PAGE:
The corresponding Wald-tests for null hypothesis of zero joint explanatory power of he instrumental variables in the remaining specifications (columns 5, 7, 9 and 11) are always rejected at the 1 percent level.
An alternative, not available to us due to lack of data, is to compare changes within countries before and after the reform.
If one wants to argue that the reforms are endogenous with respect to a country’s productivity performance one would suppose that the reformer countries a priori exhibited a higher TFP level. In contrast, the reformer dummy (dre f orm) in Table 8 indicates that the average TFP level was lower in these countries.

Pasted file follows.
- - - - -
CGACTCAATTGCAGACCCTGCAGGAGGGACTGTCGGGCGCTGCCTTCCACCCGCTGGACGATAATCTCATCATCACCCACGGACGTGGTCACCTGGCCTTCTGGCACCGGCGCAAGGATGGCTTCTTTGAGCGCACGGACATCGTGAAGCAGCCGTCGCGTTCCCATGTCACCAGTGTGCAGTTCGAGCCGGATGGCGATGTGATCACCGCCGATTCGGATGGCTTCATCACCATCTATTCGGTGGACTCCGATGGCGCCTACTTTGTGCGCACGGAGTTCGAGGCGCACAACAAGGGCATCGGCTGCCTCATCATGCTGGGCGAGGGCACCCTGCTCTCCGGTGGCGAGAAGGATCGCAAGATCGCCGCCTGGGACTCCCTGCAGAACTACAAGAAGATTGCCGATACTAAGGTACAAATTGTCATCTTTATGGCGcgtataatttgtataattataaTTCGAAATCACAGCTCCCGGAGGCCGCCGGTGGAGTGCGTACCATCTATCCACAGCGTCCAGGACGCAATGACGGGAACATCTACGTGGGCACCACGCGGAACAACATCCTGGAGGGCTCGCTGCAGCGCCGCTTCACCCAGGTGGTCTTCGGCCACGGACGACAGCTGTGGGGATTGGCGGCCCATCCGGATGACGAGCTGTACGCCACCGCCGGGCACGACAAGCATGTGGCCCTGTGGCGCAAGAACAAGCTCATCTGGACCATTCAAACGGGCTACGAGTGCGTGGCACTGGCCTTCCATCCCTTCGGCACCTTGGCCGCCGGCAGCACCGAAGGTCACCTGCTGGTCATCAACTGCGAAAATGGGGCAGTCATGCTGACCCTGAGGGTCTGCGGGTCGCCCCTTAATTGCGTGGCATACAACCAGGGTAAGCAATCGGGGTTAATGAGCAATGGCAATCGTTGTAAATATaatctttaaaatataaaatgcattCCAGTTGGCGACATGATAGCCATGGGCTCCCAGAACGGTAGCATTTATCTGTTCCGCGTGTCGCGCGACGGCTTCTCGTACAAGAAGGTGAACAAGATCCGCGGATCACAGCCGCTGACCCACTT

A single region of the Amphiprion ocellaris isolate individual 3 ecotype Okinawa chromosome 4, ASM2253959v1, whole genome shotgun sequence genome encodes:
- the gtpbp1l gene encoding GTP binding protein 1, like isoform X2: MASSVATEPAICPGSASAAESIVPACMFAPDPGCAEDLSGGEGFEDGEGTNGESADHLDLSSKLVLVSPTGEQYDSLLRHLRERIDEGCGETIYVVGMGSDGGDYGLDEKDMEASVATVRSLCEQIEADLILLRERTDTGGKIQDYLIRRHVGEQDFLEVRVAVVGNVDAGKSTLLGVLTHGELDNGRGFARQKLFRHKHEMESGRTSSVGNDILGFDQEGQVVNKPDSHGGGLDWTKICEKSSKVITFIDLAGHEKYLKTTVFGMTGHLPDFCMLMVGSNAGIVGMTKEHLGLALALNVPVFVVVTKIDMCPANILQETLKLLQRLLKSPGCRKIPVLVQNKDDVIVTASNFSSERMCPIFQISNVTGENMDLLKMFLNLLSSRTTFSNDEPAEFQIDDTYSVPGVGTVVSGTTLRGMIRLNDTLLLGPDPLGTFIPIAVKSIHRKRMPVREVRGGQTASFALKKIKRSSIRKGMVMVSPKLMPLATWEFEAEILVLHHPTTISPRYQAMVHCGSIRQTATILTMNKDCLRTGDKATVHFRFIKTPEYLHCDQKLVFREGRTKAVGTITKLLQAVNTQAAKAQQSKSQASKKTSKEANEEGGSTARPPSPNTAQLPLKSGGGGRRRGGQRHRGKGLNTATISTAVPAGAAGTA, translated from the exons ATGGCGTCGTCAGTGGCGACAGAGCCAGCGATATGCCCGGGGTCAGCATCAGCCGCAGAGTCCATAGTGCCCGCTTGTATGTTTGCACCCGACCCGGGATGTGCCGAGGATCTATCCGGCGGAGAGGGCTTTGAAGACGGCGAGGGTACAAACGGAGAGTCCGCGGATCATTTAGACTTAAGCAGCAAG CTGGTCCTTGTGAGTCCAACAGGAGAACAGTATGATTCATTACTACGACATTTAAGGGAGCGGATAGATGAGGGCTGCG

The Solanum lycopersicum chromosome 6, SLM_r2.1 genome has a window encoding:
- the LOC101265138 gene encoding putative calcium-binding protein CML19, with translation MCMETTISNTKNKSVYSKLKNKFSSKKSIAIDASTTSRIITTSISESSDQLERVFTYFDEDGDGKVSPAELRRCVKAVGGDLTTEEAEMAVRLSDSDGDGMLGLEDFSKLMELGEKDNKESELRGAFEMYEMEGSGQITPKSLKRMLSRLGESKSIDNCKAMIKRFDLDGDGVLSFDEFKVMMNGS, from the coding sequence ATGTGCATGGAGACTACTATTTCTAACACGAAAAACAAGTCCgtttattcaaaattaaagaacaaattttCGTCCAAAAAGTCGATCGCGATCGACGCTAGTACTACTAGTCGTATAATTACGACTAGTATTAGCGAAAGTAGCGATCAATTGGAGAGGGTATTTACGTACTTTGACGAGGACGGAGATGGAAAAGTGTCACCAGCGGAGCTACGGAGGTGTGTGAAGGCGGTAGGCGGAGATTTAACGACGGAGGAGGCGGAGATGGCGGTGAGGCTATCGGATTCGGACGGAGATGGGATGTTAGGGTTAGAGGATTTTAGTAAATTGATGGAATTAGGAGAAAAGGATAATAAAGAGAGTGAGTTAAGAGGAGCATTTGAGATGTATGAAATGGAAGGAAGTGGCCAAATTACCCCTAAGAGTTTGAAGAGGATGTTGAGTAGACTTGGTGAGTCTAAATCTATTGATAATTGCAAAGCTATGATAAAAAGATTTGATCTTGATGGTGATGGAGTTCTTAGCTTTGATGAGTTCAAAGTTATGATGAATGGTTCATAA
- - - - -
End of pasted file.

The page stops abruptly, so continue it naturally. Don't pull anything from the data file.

The alternative regulatory variables are not available for Macedonia and Georgia, thus the sample drops to 14 countries when including Fit.
Full-time refers to a minimum of eight working hours per day.
They motivate their choice by weaker data requirements and argue that an adjustment in intermediate inputs is likely to have better properties as an instrument for a technology shock than an adjustment in investment.
In particular, we define
Note that we do not need to correct for sample attrition since, by construction, our database consists of two independent random samples of firms in 2001 and 2004.